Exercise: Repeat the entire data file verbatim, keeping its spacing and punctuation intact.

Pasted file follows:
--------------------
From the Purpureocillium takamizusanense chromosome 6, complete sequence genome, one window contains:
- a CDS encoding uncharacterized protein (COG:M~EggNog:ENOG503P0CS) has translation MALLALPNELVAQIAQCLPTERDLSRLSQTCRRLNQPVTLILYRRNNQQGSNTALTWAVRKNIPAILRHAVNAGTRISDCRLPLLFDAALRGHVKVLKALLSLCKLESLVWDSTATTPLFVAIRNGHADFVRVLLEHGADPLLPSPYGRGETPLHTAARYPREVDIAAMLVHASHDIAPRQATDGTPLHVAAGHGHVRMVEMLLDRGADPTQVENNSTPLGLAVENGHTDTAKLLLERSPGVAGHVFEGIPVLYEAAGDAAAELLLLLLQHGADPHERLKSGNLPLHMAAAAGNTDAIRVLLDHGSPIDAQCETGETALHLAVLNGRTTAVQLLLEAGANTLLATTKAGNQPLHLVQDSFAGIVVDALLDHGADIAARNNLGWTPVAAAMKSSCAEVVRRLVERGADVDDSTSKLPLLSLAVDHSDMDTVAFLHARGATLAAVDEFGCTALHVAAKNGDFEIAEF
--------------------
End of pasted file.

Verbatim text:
From the Purpureocillium takamizusanense chromosome 6, complete sequence genome, one window contains:
- a CDS encoding uncharacterized protein (COG:M~EggNog:ENOG503P0CS) has translation MALLALPNELVAQIAQCLPTERDLSRLSQTCRRLNQPVTLILYRRNNQQGSNTALTWAVRKNIPAILRHAVNAGTRISDCRLPLLFDAALRGHVKVLKALLSLCKLESLVWDSTATTPLFVAIRNGHADFVRVLLEHGADPLLPSPYGRGETPLHTAARYPREVDIAAMLVHASHDIAPRQATDGTPLHVAAGHGHVRMVEMLLDRGADPTQVENNSTPLGLAVENGHTDTAKLLLERSPGVAGHVFEGIPVLYEAAGDAAAELLLLLLQHGADPHERLKSGNLPLHMAAAAGNTDAIRVLLDHGSPIDAQCETGETALHLAVLNGRTTAVQLLLEAGANTLLATTKAGNQPLHLVQDSFAGIVVDALLDHGADIAARNNLGWTPVAAAMKSSCAEVVRRLVERGADVDDSTSKLPLLSLAVDHSDMDTVAFLHARGATLAAVDEFGCTALHVAAKNGDFEIAEF